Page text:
Dr. Meredith McCoy
Meredith McCoy (Turtle Mountain Band of Chippewa descent) is an Assistant Professor and Andersen Fellow of American Studies and History at Carleton College where she teaches classes about Indigenous activism, Indian education history, and Indigenous research methods. Her research uses Critical Race Theory to shed light on histories of educational violence and Indigenous resistance in K-12 schools in the United States. She has previously worked as a public school teacher, an instructor at Turtle Mountain Community College, an instructor at Freedom University, and a Policy Assistant at the White House Initiative on American Indian and Alaska Native Education. McCoy is a graduate of the Native Leadership Institute, a leadership development program that provides training in strategies to promote tribal sovereignty through governance and finance. She is also the founder of www.nativeninetypercent.com, a creative digital space for Indigenous people writing about diaspora, relocation, and reconnection.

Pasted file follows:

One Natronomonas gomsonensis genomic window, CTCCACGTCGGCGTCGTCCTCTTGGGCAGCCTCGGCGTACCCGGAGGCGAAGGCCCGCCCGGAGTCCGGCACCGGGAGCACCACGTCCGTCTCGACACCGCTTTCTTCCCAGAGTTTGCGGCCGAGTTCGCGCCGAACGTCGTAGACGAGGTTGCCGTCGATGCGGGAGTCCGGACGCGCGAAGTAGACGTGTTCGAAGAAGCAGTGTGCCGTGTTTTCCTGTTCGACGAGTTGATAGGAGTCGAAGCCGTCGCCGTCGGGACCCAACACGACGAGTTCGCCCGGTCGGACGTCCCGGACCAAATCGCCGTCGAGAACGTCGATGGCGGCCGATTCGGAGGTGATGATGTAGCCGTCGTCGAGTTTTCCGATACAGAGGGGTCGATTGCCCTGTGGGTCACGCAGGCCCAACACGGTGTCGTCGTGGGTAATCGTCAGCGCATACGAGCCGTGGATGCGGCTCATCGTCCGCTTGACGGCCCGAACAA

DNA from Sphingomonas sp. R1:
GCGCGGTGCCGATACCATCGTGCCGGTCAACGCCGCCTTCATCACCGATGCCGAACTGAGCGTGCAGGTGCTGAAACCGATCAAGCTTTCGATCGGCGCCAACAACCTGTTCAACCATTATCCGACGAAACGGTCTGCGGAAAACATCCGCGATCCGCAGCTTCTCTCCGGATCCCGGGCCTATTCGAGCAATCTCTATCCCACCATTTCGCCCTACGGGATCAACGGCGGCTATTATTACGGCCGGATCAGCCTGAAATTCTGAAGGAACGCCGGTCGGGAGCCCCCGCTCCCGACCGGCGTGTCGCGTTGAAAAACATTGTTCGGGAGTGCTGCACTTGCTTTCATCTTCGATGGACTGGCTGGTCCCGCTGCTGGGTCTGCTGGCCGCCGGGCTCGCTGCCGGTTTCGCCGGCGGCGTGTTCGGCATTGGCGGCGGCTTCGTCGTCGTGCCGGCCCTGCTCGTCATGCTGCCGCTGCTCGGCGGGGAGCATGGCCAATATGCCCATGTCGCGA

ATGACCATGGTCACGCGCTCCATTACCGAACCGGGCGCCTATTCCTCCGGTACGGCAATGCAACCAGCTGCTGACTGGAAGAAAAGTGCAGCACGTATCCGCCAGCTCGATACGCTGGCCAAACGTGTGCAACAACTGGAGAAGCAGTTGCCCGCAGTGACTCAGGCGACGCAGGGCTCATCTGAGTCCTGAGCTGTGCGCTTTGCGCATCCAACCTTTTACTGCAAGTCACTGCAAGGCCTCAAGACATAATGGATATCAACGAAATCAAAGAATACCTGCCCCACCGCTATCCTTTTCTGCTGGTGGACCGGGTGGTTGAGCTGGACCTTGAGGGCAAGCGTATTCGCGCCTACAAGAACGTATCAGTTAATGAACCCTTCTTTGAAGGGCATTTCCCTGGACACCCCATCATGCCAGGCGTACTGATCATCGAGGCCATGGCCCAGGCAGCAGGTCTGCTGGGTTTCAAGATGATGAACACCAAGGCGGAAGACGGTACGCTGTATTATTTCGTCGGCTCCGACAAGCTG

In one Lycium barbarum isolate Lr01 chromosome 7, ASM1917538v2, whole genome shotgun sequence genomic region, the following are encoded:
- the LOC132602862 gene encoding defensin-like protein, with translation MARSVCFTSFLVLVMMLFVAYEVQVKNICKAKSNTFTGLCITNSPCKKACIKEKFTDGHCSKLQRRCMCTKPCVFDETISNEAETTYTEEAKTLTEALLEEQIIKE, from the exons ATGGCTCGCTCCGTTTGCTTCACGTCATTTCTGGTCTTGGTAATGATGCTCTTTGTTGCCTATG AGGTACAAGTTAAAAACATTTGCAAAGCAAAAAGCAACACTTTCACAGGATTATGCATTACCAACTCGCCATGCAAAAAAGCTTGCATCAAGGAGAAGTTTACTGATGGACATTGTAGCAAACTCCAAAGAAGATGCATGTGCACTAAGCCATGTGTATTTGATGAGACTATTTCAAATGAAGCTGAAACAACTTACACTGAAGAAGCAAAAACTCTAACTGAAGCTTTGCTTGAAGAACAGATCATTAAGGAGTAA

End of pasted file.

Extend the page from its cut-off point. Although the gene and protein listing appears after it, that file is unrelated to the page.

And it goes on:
My research focuses on Indigenous Studies, Native American histories, education policy, education history, K-12 social studies education, and Tribal Critical Race Theory. In my research, I am interested in interdisciplinary work (I often work with scholars in education and in public health) and in collaborations with non-profits and government offices (I have worked on research for both the Native American Rights Fund and the Southern Poverty Law Center). My recently completed doctoral research, which was approved by TNRG, traced a history of federal Indian education policy from 1819-2017 through ethnography, oral histories, financial analysis, discourse tracing, and archival research. I am currently discussing a new research partnership with the Newberry Library, Chicago American Indian Center, and the Chicago American Indian Community Collaborative that would be a community-driven history of Native relocation to Chicago in the 1940s-1960s. I am a member of the Native American and Indigenous Studies Association, the National Indian Education Association, the American Studies Association, the American Educational Research Association, and the National Council for the Social Studies. My recent publications include: Peer-reviewed Publications * McCoy, Meredith L. & Turtle Island Social Studies Collective. “Beyond Pocahontas: Learning from Indigenous Women Changemakers.” Social Studies and the Young Learner 31, no. 3 (2019): 7–13. * McCoy, Meredith L. “Preparing Preservice Educators to Teach American Indian Boarding School Histories.” In (Re)Imagining Elementary Social Studies: A Controversial Issues Reader, edited by Sarah B. Shear, Christina M. Tschida, Elizabeth Bellows, Lisa Brown Buchanan, and Elizabeth E. Saylor, 255–79. Charlotte, North Carolina: Information Age Publishing, 2018. * McCoy, Meredith L. “‘This Is Us’: Powwow and Higher Education in North Carolina.” Southern Cultures 24, no. 4 (2018). Invited Chapters * RedCorn, Alex, Meredith L. McCoy, and Hollie J. Mackey. “Indian Country: An Introduction to Financial and Bureaucratic Considerations.” In Funding P-12 Schools in the 50 States and Indian Country, edited by David C. Thompson, R. C. Wood, S. Neuenswander, J. M. Heim, and R. D. Watson. Gainsville, Florida: National Education Finance Academy, 2019. Government, Non-Profit, and Public Policy Publications * Shuster, Kate, Hasan K. Jeffries, Meredith L. McCoy, Margaret Newell, Sarah B. Shear, Christina Snyder, and Ebony E. Thomas. Teaching Hard History: A Framework for Teaching American Slavery -- Grades K-5. Montgomery: Southern Poverty Law Center, 2019. * Shuster, Kate, Renée Gokey, Bethany Jay, Hasan K. Jeffries, Cynthia Lynn Lyerly, Meredith L. McCoy, Sarah B. Shear, and Christina Snyder. Teaching Hard History: A Framework for Teaching American Slavery -- Grades 6-12. Montgomery: Southern Poverty Law Center, 2019. * Shelton, Brett Lee, Michael Johnson, Danielle R. Gartner, Meredith L. McCoy, and Rachel E. Wilbur. “Trigger Points: Current State of Research on History, Impacts, and Healing Related to the United States’ Indian Industrial/Boarding School Policy.” Boulder: Native American Rights Fund, 2019.
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